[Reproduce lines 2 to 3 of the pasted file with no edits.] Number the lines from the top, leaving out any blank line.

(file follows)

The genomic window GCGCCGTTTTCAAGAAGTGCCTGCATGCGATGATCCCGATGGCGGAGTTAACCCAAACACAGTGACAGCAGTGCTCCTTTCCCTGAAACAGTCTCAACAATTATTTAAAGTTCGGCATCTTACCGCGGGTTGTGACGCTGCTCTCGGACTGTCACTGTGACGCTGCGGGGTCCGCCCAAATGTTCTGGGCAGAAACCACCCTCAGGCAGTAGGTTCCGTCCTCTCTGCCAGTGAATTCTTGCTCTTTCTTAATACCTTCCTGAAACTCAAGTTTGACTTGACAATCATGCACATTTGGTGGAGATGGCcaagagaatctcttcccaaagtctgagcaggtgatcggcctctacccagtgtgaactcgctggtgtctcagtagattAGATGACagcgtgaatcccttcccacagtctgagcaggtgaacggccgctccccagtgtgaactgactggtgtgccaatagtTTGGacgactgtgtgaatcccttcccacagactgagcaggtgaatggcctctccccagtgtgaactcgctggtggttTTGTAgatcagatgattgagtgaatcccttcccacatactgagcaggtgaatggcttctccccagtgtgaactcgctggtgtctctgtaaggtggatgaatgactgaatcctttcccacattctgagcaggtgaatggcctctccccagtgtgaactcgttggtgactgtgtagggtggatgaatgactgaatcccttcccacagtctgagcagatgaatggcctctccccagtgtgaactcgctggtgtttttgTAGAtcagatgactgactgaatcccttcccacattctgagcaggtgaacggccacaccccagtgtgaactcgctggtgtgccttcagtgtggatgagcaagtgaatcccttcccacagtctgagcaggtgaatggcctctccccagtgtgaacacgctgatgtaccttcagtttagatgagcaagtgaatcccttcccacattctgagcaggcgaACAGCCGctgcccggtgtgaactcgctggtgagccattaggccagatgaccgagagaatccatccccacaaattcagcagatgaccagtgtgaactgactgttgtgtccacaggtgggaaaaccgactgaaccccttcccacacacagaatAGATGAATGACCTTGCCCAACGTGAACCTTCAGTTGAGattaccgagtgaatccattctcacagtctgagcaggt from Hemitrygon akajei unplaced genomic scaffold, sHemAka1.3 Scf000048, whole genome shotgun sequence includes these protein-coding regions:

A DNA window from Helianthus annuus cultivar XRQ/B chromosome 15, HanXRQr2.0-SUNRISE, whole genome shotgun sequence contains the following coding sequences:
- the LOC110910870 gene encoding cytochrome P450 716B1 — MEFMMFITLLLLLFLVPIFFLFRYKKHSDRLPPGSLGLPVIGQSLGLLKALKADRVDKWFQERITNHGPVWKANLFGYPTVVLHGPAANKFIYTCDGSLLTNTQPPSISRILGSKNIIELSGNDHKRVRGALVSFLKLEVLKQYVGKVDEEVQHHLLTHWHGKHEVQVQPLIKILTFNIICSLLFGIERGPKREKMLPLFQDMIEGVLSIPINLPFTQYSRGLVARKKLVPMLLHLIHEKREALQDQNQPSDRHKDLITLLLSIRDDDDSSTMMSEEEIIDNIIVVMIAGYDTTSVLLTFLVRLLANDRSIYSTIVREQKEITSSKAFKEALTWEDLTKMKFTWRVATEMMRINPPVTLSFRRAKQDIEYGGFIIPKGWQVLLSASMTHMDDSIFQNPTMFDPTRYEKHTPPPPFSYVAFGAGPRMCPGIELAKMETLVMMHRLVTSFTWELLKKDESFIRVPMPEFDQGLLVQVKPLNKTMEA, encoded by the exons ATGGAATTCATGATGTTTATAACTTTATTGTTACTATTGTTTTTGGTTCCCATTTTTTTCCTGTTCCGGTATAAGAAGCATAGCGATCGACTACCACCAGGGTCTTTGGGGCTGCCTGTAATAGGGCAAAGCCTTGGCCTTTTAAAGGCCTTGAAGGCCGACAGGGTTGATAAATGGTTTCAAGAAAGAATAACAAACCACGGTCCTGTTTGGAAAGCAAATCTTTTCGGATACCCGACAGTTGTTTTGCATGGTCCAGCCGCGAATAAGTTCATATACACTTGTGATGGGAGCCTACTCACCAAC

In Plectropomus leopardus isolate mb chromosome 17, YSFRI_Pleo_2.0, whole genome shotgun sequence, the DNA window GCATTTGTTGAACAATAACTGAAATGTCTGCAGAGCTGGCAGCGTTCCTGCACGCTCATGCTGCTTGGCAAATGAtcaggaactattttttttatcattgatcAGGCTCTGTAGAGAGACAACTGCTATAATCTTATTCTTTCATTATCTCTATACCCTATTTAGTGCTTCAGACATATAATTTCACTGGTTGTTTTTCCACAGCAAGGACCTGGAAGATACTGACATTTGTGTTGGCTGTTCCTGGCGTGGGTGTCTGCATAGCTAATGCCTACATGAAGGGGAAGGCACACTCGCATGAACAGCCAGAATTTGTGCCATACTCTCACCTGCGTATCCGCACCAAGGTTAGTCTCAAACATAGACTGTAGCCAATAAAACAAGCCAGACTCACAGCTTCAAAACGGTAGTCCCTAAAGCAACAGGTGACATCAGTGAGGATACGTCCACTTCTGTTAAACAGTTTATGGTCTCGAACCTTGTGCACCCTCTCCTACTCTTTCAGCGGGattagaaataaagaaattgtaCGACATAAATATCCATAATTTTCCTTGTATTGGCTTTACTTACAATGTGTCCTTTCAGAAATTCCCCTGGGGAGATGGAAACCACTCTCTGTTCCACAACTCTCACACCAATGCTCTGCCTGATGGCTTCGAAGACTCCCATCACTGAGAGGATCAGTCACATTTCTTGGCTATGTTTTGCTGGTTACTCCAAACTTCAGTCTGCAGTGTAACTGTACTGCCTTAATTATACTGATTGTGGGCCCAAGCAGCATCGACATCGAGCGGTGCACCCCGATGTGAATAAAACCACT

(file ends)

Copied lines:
A DNA window from Helianthus annuus cultivar XRQ/B chromosome 15, HanXRQr2.0-SUNRISE, whole genome shotgun sequence contains the following coding sequences:
- the LOC110910870 gene encoding cytochrome P450 716B1 — MEFMMFITLLLLLFLVPIFFLFRYKKHSDRLPPGSLGLPVIGQSLGLLKALKADRVDKWFQERITNHGPVWKANLFGYPTVVLHGPAANKFIYTCDGSLLTNTQPPSISRILGSKNIIELSGNDHKRVRGALVSFLKLEVLKQYVGKVDEEVQHHLLTHWHGKHEVQVQPLIKILTFNIICSLLFGIERGPKREKMLPLFQDMIEGVLSIPINLPFTQYSRGLVARKKLVPMLLHLIHEKREALQDQNQPSDRHKDLITLLLSIRDDDDSSTMMSEEEIIDNIIVVMIAGYDTTSVLLTFLVRLLANDRSIYSTIVREQKEITSSKAFKEALTWEDLTKMKFTWRVATEMMRINPPVTLSFRRAKQDIEYGGFIIPKGWQVLLSASMTHMDDSIFQNPTMFDPTRYEKHTPPPPFSYVAFGAGPRMCPGIELAKMETLVMMHRLVTSFTWELLKKDESFIRVPMPEFDQGLLVQVKPLNKTMEA, encoded by the exons ATGGAATTCATGATGTTTATAACTTTATTGTTACTATTGTTTTTGGTTCCCATTTTTTTCCTGTTCCGGTATAAGAAGCATAGCGATCGACTACCACCAGGGTCTTTGGGGCTGCCTGTAATAGGGCAAAGCCTTGGCCTTTTAAAGGCCTTGAAGGCCGACAGGGTTGATAAATGGTTTCAAGAAAGAATAACAAACCACGGTCCTGTTTGGAAAGCAAATCTTTTCGGATACCCGACAGTTGTTTTGCATGGTCCAGCCGCGAATAAGTTCATATACACTTGTGATGGGAGCCTACTCACCAAC